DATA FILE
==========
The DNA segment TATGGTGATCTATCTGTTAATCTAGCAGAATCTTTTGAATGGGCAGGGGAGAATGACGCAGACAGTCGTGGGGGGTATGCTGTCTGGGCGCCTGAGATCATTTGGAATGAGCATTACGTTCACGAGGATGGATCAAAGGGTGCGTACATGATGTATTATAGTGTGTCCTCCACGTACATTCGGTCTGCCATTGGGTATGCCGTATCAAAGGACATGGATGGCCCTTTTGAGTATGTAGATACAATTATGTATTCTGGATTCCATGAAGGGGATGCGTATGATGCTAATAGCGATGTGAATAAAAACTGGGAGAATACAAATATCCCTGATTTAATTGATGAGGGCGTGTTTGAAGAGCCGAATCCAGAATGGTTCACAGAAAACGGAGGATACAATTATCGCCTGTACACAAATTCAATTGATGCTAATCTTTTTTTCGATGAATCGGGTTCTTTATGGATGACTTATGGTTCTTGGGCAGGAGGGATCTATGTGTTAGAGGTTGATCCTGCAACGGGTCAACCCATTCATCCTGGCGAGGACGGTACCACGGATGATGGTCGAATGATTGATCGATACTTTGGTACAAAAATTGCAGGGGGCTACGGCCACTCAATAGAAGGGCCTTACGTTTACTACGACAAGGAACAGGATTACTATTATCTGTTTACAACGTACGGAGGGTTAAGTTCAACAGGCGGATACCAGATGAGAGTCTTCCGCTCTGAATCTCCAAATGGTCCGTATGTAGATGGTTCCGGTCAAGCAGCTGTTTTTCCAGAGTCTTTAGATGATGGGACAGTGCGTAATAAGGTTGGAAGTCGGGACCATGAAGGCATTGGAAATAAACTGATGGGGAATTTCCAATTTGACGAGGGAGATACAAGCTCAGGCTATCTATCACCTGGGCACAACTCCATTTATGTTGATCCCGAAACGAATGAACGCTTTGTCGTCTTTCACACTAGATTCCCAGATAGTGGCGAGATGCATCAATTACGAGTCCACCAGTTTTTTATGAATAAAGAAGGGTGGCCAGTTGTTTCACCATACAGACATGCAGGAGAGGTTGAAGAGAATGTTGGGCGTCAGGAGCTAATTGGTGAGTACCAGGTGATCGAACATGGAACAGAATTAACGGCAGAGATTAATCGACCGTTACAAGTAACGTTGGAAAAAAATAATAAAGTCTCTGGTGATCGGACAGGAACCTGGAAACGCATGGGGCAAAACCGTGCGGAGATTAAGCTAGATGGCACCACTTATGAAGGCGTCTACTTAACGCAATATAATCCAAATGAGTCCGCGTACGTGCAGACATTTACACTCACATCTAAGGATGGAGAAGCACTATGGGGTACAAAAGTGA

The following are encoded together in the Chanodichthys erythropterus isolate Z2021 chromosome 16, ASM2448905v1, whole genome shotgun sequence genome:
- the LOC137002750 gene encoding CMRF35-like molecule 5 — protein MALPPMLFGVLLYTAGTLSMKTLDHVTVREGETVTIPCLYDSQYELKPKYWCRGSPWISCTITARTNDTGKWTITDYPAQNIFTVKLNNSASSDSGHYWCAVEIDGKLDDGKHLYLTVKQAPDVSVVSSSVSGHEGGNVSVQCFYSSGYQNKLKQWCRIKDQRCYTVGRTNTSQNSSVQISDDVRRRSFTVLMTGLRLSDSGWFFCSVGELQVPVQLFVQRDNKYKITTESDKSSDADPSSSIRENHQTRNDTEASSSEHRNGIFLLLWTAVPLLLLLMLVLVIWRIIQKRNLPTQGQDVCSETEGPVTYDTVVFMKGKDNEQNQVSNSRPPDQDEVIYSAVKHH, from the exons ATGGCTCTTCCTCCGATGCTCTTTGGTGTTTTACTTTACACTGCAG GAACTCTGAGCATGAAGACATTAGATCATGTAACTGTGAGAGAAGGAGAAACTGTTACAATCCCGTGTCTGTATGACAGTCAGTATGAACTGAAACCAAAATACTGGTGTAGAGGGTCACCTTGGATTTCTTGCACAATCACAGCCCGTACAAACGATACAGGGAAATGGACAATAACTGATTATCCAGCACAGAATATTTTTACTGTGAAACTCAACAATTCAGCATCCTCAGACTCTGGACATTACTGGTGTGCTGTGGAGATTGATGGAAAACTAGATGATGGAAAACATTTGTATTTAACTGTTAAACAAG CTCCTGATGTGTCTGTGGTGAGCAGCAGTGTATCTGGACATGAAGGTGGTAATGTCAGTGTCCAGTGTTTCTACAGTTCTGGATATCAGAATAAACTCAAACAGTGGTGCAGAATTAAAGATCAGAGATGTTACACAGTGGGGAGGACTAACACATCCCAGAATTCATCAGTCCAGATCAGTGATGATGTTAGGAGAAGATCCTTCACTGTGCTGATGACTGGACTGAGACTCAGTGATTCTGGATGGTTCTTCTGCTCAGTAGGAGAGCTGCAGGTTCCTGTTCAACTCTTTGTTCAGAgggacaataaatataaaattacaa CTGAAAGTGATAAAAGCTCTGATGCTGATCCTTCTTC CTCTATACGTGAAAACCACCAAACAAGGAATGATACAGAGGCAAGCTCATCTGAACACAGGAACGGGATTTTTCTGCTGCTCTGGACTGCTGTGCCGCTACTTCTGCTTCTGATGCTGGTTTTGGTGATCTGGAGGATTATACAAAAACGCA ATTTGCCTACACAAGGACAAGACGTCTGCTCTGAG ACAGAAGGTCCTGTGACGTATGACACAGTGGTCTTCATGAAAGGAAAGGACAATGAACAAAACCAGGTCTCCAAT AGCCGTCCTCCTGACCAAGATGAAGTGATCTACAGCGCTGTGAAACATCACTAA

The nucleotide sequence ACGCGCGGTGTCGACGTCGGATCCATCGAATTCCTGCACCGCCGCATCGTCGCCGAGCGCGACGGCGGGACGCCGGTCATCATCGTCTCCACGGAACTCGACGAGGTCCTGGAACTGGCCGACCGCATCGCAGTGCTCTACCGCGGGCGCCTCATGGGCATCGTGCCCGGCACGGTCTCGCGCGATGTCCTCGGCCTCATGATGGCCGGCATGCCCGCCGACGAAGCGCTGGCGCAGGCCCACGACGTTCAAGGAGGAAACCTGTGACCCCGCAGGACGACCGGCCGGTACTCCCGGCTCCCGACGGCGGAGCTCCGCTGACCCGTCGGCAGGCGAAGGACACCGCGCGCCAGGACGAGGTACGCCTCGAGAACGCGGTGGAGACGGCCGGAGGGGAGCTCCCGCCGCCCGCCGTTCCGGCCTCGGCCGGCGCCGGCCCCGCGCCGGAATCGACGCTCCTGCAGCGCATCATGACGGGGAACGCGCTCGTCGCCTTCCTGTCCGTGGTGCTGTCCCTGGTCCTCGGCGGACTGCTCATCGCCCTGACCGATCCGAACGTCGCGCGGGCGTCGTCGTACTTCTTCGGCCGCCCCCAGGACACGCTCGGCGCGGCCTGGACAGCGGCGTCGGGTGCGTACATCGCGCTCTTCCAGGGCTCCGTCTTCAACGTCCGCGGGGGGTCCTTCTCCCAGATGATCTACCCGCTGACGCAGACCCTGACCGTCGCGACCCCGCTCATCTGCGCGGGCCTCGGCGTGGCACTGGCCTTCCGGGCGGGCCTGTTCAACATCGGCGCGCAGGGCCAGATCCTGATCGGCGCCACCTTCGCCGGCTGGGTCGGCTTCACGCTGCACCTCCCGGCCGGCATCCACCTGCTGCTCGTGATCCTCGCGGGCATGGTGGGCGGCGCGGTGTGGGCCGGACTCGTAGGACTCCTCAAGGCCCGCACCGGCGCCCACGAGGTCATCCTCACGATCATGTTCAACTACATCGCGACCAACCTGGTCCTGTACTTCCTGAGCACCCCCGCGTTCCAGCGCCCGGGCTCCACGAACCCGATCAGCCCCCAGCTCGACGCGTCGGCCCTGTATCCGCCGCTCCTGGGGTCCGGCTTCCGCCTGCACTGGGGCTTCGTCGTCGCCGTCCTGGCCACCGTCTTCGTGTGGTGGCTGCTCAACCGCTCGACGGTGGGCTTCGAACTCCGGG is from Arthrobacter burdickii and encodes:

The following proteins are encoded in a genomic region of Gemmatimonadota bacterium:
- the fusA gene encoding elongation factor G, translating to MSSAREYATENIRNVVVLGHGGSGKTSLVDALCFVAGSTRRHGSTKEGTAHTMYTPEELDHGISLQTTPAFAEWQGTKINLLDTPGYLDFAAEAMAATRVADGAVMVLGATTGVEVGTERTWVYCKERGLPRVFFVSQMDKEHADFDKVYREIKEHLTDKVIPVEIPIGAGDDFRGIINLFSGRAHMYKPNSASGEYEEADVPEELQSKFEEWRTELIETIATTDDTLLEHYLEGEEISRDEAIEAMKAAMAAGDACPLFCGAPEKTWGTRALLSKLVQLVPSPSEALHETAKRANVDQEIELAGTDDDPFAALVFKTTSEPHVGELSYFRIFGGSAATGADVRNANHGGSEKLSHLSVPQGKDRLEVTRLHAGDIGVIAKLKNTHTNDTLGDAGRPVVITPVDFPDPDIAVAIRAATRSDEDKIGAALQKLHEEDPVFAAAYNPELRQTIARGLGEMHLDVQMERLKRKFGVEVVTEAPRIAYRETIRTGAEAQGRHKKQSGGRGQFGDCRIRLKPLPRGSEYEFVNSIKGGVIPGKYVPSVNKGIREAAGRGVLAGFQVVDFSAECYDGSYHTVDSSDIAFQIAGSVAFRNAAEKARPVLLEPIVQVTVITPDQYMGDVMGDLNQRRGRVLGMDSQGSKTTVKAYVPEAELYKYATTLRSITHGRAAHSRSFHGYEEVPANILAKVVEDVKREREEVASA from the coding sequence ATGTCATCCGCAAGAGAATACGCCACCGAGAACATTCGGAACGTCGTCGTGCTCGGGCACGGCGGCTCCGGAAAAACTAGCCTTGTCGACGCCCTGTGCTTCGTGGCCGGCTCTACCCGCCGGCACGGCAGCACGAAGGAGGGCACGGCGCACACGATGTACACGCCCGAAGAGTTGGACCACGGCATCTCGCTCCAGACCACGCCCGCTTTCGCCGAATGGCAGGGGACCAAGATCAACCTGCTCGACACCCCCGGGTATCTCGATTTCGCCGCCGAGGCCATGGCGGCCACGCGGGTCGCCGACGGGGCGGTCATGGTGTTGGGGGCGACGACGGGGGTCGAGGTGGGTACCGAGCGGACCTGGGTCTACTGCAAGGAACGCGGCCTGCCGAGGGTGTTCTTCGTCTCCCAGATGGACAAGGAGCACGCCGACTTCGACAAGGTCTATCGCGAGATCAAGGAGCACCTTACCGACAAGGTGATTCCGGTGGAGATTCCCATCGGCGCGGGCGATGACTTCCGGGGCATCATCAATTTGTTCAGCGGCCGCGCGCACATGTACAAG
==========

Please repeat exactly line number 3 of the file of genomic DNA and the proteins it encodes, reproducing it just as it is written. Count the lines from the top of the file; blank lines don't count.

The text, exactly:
- the LOC137002750 gene encoding CMRF35-like molecule 5 — protein MALPPMLFGVLLYTAGTLSMKTLDHVTVREGETVTIPCLYDSQYELKPKYWCRGSPWISCTITARTNDTGKWTITDYPAQNIFTVKLNNSASSDSGHYWCAVEIDGKLDDGKHLYLTVKQAPDVSVVSSSVSGHEGGNVSVQCFYSSGYQNKLKQWCRIKDQRCYTVGRTNTSQNSSVQISDDVRRRSFTVLMTGLRLSDSGWFFCSVGELQVPVQLFVQRDNKYKITTESDKSSDADPSSSIRENHQTRNDTEASSSEHRNGIFLLLWTAVPLLLLLMLVLVIWRIIQKRNLPTQGQDVCSETEGPVTYDTVVFMKGKDNEQNQVSNSRPPDQDEVIYSAVKHH, from the exons ATGGCTCTTCCTCCGATGCTCTTTGGTGTTTTACTTTACACTGCAG GAACTCTGAGCATGAAGACATTAGATCATGTAACTGTGAGAGAAGGAGAAACTGTTACAATCCCGTGTCTGTATGACAGTCAGTATGAACTGAAACCAAAATACTGGTGTAGAGGGTCACCTTGGATTTCTTGCACAATCACAGCCCGTACAAACGATACAGGGAAATGGACAATAACTGATTATCCAGCACAGAATATTTTTACTGTGAAACTCAACAATTCAGCATCCTCAGACTCTGGACATTACTGGTGTGCTGTGGAGATTGATGGAAAACTAGATGATGGAAAACATTTGTATTTAACTGTTAAACAAG CTCCTGATGTGTCTGTGGTGAGCAGCAGTGTATCTGGACATGAAGGTGGTAATGTCAGTGTCCAGTGTTTCTACAGTTCTGGATATCAGAATAAACTCAAACAGTGGTGCAGAATTAAAGATCAGAGATGTTACACAGTGGGGAGGACTAACACATCCCAGAATTCATCAGTCCAGATCAGTGATGATGTTAGGAGAAGATCCTTCACTGTGCTGATGACTGGACTGAGACTCAGTGATTCTGGATGGTTCTTCTGCTCAGTAGGAGAGCTGCAGGTTCCTGTTCAACTCTTTGTTCAGAgggacaataaatataaaattacaa CTGAAAGTGATAAAAGCTCTGATGCTGATCCTTCTTC CTCTATACGTGAAAACCACCAAACAAGGAATGATACAGAGGCAAGCTCATCTGAACACAGGAACGGGATTTTTCTGCTGCTCTGGACTGCTGTGCCGCTACTTCTGCTTCTGATGCTGGTTTTGGTGATCTGGAGGATTATACAAAAACGCA ATTTGCCTACACAAGGACAAGACGTCTGCTCTGAG ACAGAAGGTCCTGTGACGTATGACACAGTGGTCTTCATGAAAGGAAAGGACAATGAACAAAACCAGGTCTCCAAT AGCCGTCCTCCTGACCAAGATGAAGTGATCTACAGCGCTGTGAAACATCACTAA